5 the conspiracy runs deep stars!!
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A. Chakraborty continues the sweeping adventure begun in The City of Brassconjuring a world where djinn summon flames with the snap of a finger and waters run deep with old magic; where blood can be dangerous as any spell, and a clever con artist from Cairo will alter the fate of a kingdom.
Nahri’s life changed forever the moment she accidentally summoned Dara, a formidable, mysterious djinn, during one of her schemes. Whisked from her home in Cairo, she was thrust into the dazzling royal court of Daevabad—and quickly discovered she would need all her grifter instincts to survive there.
Now, with Daevabad entrenched in the dark aftermath of a devastating battle, Nahri must forge a new path for herself. But even as she embraces her heritage and the power it holds, she knows she’s been trapped in a gilded cage, watched by a king who rules from the throne that once belonged to her family—and one misstep will doom her tribe..
Meanwhile, Ali has been exiled for daring to defy his father. Hunted by assassins, adrift on the unforgiving copper sands of his ancestral land, he is forced to rely on the frightening abilities the marid—the unpredictable water spirits—have gifted him. But in doing so, he threatens to unearth a terrible secret his family has long kept buried.
And as a new century approaches and the djinn gather within Daevabad’s towering brass walls for celebrations, a threat brews unseen in the desolate north. It’s a force that would bring a storm of fire straight to the city’s gates . . . and one that seeks the aid of a warrior trapped between worlds, torn between a violent duty he can never escape and a peace he fears he will never deserve.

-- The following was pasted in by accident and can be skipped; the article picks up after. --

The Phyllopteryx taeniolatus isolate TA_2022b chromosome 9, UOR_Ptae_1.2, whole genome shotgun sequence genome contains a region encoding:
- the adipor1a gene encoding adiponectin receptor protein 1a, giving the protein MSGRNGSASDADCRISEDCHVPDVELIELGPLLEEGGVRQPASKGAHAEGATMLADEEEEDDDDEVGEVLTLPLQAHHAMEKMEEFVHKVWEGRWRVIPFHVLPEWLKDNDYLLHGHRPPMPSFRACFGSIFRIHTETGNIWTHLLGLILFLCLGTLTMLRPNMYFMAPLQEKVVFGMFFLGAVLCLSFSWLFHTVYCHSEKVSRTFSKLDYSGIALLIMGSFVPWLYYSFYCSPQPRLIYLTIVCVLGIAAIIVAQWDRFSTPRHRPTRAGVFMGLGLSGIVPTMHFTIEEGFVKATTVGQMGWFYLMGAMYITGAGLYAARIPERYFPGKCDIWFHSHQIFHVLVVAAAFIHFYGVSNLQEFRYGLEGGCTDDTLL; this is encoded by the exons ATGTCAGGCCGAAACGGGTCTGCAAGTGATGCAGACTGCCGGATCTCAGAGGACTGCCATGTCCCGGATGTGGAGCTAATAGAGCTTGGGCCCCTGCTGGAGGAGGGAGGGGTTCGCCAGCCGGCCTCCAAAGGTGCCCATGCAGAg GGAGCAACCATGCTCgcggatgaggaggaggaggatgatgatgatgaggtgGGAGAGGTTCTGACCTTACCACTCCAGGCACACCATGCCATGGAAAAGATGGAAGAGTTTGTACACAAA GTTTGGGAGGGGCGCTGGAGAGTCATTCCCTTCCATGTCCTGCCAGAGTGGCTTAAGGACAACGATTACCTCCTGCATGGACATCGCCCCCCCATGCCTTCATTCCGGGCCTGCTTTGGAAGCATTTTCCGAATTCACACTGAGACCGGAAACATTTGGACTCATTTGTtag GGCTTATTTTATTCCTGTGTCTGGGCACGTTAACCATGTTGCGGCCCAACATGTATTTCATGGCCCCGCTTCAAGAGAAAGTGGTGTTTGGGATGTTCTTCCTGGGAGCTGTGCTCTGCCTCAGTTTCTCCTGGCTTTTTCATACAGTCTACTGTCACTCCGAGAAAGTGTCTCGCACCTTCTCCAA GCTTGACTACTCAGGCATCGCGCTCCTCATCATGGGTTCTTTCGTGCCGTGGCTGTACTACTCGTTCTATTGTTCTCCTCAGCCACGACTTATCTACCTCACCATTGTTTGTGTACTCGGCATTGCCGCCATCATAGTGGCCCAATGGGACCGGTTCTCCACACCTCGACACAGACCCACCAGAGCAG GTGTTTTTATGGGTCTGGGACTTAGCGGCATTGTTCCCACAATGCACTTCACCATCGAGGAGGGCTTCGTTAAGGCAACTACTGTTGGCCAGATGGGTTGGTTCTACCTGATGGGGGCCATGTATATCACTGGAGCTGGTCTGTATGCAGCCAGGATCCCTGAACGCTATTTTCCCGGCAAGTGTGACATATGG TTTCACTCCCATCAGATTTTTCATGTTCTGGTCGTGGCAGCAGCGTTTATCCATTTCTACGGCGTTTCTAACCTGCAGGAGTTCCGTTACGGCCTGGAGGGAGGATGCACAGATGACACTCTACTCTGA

While I should be used to the cliff hanger endings from the first book in this series… I was not at all prepared for that ending. I am super upset that I have to wait for the next book but am so in love with this author’s writing and world building that it is worth the wait.
This review will be so hard to write without spoilers so maybe I will just let you know that there was so much character development it was amazing. This book ages everyone 5 years, that is a long time and gives everyone ample time to grow and mature. Especially under an evil tyrant ruler, who likes to torture everyone including his own children. Nahri still continues to beat all odds against everything thrown at her. She is an amazing character, Nahri has been coming into her powers more and more. She doesn’t seem to take crap from anyone and continuously outwits everyone around her. I really enjoyed her growing relationships with Jamshid and Zaynab.
Okay we get story arc’s from Dara and Ali too and I thoroughly enjoyed both. I liked to see what was shaping both of these men. Obviously, both are devoted to creating a better future and to Nahri even though both have done wrong by her. Seeing their side of the story and what has happened and is happening right now really added to their stories. I feel further in love with Ali, I know everyone is shipping Dara and Nahri. Honestly, I just want Ali to be happy dang it.
One person I didn’t expect to like at all or even care about but ended up shedding tears for that’s right tears… was Muntadhir he also really grew as a character in this book which really shocked me. I kind of hoped we would’ve had a couple chapters from his perspective.
I cannot get enough of these books or this author, she will forever be an auto buy for me. The third book will be pre-ordered as soon as I can do it.
About the Author…
S. A. Chakraborty is a speculative fiction writer from New York City. Her debut, The City of Brass, was the first book in The Daevabad Trilogy and has been short-listed for the Locus, British Fantasy and World Fantasy awards. When not buried in books about Mughal miniatures and Abbasid political intrigue, she enjoys hiking, knitting, and recreating unnecessarily complicated medieval meals for her family. You can find her online at www.sachakraborty.com or on Twitter at @SAChakrabooks where she likes to talk about history, politics, and Islamic art.
One thought on “The Kingdom of Copper, by S.A. Chakraborty”
Why must authors cliffhanger us like this? In like a good cliffhanger, but it’s painful waiting for the next book. I hope the wait goes fast for you!
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